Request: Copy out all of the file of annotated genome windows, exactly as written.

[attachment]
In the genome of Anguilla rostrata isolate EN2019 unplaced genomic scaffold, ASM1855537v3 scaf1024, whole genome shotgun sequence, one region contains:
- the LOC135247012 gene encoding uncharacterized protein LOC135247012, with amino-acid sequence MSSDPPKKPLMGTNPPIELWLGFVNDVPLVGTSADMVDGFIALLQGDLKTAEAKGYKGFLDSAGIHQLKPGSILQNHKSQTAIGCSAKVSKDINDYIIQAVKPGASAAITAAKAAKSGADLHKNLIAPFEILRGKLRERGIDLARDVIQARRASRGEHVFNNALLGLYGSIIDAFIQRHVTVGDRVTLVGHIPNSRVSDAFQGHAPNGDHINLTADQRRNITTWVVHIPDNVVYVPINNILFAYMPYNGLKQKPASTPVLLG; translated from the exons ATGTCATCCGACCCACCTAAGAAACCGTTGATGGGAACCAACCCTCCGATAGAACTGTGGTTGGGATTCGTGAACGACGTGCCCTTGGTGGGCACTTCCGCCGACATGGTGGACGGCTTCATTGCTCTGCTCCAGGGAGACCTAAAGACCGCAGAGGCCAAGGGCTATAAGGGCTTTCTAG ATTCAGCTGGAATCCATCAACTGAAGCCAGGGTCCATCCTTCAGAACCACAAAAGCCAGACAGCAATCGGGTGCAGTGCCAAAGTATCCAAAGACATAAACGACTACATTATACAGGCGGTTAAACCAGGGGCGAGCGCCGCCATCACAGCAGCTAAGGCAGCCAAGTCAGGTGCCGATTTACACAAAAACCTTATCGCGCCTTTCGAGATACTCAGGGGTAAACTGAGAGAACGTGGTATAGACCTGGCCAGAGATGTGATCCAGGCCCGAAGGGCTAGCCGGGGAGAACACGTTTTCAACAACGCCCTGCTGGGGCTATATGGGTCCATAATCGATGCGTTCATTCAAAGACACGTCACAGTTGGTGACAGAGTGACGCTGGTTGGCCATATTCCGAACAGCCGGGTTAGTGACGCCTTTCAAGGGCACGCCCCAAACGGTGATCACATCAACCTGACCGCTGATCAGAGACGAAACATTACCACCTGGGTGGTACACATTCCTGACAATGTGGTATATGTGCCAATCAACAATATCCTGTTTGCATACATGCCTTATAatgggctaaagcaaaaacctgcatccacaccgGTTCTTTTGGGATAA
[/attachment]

In the genome of Anguilla rostrata isolate EN2019 unplaced genomic scaffold, ASM1855537v3 scaf1024, whole genome shotgun sequence, one region contains:
- the LOC135247012 gene encoding uncharacterized protein LOC135247012, with amino-acid sequence MSSDPPKKPLMGTNPPIELWLGFVNDVPLVGTSADMVDGFIALLQGDLKTAEAKGYKGFLDSAGIHQLKPGSILQNHKSQTAIGCSAKVSKDINDYIIQAVKPGASAAITAAKAAKSGADLHKNLIAPFEILRGKLRERGIDLARDVIQARRASRGEHVFNNALLGLYGSIIDAFIQRHVTVGDRVTLVGHIPNSRVSDAFQGHAPNGDHINLTADQRRNITTWVVHIPDNVVYVPINNILFAYMPYNGLKQKPASTPVLLG; translated from the exons ATGTCATCCGACCCACCTAAGAAACCGTTGATGGGAACCAACCCTCCGATAGAACTGTGGTTGGGATTCGTGAACGACGTGCCCTTGGTGGGCACTTCCGCCGACATGGTGGACGGCTTCATTGCTCTGCTCCAGGGAGACCTAAAGACCGCAGAGGCCAAGGGCTATAAGGGCTTTCTAG ATTCAGCTGGAATCCATCAACTGAAGCCAGGGTCCATCCTTCAGAACCACAAAAGCCAGACAGCAATCGGGTGCAGTGCCAAAGTATCCAAAGACATAAACGACTACATTATACAGGCGGTTAAACCAGGGGCGAGCGCCGCCATCACAGCAGCTAAGGCAGCCAAGTCAGGTGCCGATTTACACAAAAACCTTATCGCGCCTTTCGAGATACTCAGGGGTAAACTGAGAGAACGTGGTATAGACCTGGCCAGAGATGTGATCCAGGCCCGAAGGGCTAGCCGGGGAGAACACGTTTTCAACAACGCCCTGCTGGGGCTATATGGGTCCATAATCGATGCGTTCATTCAAAGACACGTCACAGTTGGTGACAGAGTGACGCTGGTTGGCCATATTCCGAACAGCCGGGTTAGTGACGCCTTTCAAGGGCACGCCCCAAACGGTGATCACATCAACCTGACCGCTGATCAGAGACGAAACATTACCACCTGGGTGGTACACATTCCTGACAATGTGGTATATGTGCCAATCAACAATATCCTGTTTGCATACATGCCTTATAatgggctaaagcaaaaacctgcatccacaccgGTTCTTTTGGGATAA